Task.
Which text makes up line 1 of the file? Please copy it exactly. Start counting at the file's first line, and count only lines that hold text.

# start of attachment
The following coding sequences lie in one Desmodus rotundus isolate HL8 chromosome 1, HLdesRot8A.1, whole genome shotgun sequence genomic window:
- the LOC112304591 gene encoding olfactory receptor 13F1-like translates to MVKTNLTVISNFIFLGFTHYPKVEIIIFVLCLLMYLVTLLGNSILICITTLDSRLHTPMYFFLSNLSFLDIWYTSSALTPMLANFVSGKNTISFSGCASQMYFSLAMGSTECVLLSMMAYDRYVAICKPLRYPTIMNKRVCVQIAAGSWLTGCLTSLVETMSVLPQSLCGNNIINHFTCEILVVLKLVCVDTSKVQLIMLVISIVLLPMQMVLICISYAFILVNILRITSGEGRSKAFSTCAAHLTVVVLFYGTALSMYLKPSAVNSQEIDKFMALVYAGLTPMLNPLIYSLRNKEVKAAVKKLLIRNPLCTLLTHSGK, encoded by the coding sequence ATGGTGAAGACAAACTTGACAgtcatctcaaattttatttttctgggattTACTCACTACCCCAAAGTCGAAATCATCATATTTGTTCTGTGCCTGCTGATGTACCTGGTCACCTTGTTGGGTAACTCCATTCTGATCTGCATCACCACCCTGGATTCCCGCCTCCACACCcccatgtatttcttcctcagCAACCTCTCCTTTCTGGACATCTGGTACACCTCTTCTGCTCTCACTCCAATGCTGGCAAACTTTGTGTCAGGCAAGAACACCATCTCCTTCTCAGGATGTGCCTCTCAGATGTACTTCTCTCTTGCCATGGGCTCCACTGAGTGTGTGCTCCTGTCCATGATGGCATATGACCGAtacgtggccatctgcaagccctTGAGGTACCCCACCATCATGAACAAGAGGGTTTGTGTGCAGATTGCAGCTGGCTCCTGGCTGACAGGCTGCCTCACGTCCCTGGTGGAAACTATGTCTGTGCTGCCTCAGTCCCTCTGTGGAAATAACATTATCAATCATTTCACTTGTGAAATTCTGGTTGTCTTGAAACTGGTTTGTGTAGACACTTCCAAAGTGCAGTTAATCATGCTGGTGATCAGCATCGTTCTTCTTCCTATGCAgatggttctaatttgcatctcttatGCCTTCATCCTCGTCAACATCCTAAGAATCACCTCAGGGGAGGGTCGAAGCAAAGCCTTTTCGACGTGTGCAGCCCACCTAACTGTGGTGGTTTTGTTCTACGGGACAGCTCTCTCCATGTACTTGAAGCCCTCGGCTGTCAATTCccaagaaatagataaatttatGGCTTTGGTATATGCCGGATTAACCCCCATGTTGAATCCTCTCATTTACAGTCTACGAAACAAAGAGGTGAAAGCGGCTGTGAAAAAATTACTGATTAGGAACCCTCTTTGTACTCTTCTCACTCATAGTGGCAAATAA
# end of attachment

The following coding sequences lie in one Desmodus rotundus isolate HL8 chromosome 1, HLdesRot8A.1, whole genome shotgun sequence genomic window: